After The Ruin, a colorless equalitarian society is formed without memories and everyone follows rules established by the Chief Elder and the Elders. The population uses drugs to stay happy and on the day of the graduation, the teenagers leave their childhood and are assigned to a career chosen by the Elders. Jonas lives with his parents and has two best friends, Fiona and Asher, and he feels different from his friends. He is assigned to be the Receiver of Memories and he is trained by his mentor, The Giver, who gives memories of the world before The Ruin. Jonas learns emotions such as love and fear and the concept of family. When he discovers that the baby Gabriel that he loves as a brother will be eliminated, he decides to change his society but the Chief Elder will do anything to stop him. Written by
Claudio Carvalho, Rio de Janeiro, Brazil
When Jonas first reaches the top of the snowy mountain, he checks his map. The antique paper map is in pristine condition, despite having been completely submerged underwater, on a long journey through multiple climates which would have severely worn it. See more »
All memories of the past were erased.
After The Ruin we started over, creating a new society, one of true equality. Rules were the building blocks of that equality. We learned them as Newchildren. Rules like: use precise language, wear your assigned clothing, take your morning medication, obey the curfew, never lie.
My name is Jonas. I don't have a last name. None of us did. That day, the day before graduation, I admit it, I was scared. Tomorrow we'd be assigned our jobs, our ...
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If you think that the world that George Orwell created in 1984 was a rigid one they were positively hedonistic compared to the society shown in The Giver. Playing the title role is Jeff Bridges who is called that because he has a very special duty to be the one entrusted with the memories of the past. The ruling body of the society has to be able to refer to the past to be guided in making decisions. But we can't have everyone knowing about lest they long for the good things of the past. It's all been abolished the good and the bad, conformity and sameness is the order of things. Color is not even allowed everyone wears drab clothing like they were in prison. The family is abolished, kids are born and then assigned to nurturers, women particularly go into that occupation and it is an occupation like being a plumber.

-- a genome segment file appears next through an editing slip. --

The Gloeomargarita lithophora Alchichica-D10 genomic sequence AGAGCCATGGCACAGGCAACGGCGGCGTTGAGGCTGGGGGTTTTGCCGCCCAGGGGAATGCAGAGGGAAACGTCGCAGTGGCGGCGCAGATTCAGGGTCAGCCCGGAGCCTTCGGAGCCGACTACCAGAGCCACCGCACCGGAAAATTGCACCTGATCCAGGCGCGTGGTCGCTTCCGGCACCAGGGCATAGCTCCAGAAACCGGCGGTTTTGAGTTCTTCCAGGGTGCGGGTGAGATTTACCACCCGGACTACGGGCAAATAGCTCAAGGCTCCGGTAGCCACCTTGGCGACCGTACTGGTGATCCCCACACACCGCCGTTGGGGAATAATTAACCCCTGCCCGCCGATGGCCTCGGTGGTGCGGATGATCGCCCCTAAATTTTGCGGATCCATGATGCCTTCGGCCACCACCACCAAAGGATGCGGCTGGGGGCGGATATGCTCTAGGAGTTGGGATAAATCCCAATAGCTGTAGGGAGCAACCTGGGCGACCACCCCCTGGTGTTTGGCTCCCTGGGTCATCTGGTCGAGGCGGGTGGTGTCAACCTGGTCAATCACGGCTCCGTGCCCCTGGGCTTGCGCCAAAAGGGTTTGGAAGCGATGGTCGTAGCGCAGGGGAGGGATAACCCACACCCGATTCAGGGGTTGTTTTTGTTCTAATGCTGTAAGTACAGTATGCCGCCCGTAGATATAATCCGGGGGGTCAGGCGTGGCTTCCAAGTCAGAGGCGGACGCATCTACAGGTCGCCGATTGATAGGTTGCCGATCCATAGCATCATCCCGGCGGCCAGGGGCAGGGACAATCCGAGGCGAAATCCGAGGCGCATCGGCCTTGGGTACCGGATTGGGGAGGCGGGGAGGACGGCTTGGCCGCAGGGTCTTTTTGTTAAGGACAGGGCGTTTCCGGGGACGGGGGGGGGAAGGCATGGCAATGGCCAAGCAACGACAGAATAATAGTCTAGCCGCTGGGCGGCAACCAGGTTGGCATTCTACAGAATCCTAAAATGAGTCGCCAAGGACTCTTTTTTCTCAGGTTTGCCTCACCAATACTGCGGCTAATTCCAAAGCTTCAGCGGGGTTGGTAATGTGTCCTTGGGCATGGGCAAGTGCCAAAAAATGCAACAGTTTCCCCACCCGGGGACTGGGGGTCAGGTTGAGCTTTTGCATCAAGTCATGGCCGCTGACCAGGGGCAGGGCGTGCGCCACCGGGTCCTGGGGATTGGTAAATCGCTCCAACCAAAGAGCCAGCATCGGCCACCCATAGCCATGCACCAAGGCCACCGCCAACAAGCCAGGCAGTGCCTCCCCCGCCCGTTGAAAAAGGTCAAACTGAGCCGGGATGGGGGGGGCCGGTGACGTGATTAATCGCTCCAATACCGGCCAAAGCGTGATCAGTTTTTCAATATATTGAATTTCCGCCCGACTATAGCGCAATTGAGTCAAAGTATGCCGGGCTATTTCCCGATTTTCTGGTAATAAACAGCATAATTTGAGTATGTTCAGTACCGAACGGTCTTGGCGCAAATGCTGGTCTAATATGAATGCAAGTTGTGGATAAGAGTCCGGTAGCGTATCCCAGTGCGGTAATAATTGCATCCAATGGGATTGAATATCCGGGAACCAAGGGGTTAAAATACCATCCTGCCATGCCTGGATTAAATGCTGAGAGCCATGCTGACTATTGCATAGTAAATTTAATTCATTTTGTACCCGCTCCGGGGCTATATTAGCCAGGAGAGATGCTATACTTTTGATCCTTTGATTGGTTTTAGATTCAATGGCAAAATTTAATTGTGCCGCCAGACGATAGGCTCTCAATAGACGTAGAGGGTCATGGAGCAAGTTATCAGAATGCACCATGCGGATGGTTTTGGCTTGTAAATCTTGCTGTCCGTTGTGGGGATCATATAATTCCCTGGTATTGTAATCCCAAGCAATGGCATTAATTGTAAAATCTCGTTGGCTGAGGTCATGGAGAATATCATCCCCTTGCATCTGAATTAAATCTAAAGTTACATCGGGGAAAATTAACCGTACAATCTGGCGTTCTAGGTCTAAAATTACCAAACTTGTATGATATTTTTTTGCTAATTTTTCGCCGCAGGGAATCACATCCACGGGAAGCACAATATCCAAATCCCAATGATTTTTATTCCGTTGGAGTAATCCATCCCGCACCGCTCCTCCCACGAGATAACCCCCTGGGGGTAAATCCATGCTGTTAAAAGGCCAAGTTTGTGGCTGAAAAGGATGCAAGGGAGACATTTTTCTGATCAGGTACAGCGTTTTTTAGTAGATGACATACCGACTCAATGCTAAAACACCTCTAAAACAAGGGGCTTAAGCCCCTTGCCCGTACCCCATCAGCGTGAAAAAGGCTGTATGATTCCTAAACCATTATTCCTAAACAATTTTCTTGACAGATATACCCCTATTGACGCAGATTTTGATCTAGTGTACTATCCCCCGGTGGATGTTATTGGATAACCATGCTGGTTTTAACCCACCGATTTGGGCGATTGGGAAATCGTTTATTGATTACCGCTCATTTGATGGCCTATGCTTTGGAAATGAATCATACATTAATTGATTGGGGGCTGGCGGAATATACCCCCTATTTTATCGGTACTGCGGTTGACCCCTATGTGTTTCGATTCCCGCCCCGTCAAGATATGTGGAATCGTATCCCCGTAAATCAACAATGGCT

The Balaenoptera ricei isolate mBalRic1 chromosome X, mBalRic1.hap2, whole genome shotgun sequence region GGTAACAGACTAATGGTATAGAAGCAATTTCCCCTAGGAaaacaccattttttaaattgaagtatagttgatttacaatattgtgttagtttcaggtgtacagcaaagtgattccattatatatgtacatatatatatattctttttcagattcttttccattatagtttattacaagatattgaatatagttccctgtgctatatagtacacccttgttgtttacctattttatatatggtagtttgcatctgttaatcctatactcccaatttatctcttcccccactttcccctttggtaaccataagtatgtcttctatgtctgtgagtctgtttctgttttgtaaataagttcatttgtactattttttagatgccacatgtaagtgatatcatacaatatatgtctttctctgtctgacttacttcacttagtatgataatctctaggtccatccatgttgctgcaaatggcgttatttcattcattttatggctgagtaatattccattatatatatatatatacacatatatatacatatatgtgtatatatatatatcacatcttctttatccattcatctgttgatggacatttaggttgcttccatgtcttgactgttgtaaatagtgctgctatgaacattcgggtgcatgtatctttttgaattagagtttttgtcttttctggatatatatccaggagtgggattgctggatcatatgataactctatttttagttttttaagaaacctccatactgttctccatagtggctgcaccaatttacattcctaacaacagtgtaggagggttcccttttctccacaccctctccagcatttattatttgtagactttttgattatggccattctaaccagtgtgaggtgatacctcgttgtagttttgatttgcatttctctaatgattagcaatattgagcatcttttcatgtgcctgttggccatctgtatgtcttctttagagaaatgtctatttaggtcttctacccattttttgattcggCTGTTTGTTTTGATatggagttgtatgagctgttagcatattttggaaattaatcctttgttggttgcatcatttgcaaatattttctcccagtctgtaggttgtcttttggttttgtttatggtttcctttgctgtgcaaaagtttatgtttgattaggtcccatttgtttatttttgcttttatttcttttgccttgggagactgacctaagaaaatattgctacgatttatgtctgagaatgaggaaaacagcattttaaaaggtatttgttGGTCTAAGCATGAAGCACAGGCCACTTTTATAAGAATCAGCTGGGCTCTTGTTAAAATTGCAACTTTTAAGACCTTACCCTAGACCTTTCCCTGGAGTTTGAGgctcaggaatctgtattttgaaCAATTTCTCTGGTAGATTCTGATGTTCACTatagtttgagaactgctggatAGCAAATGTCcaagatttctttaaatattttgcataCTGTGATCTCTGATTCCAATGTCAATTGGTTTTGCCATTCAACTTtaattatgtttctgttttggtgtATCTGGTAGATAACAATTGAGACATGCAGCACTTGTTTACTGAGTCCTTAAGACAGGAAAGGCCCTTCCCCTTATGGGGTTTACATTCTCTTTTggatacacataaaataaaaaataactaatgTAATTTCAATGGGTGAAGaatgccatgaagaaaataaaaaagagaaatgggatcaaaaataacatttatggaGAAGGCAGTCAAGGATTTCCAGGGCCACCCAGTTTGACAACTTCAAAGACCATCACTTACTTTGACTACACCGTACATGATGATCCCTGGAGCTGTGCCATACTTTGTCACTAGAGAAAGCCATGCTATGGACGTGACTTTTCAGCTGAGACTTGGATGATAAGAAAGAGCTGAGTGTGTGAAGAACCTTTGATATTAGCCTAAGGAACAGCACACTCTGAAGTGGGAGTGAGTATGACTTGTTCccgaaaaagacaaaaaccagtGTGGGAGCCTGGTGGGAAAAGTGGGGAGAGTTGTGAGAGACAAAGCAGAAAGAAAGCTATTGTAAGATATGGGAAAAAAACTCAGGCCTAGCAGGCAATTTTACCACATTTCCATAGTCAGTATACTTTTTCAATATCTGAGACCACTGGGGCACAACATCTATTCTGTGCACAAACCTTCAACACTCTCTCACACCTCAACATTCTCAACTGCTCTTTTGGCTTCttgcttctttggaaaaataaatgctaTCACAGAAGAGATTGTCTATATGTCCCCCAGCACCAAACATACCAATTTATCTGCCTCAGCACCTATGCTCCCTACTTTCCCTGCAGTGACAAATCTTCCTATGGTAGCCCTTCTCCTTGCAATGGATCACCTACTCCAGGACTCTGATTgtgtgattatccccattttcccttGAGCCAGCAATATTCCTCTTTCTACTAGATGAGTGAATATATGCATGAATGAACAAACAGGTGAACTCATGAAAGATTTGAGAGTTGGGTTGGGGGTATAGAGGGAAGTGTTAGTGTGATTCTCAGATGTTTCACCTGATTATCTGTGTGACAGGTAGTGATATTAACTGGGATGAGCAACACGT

A new group of young people are being given new assignments and young Brendon Thwaites sits eagerly awaiting his occupation. He gets the prize as he is chosen to be the Receiver of all the past knowledge from Bridges. His training is to telepathically connect with Bridges all the experiences of the past, the good and the bad.
The use of color in film is never thought of this day, it's simply assumed that films now will be photographed that way. But The Giver takes its place along side Schindler's List and Pleasantville in using color sparingly and to make a point. Color comes into Thwaites world as it has been in Bridges' and the equation of knowledge with color is a point well made.
When Thwaites decides that there's something more out there than what he's grown up with, society shakes. None other than chief elder Meryl Streep wants measures to be taken to stop Thwaites from questioning the order of things.
Thwaits, Streep, and Bridges head a cast that tells a thought provoking tale of curiosity and rebellion and curiosity in seeking something better always proceeds rebellion. The film ends abruptly and I suspect there's some box office soundings being taken to see if a sequel is to be made. I hope one is, but if it's not The Giver can certainly stand on its own.
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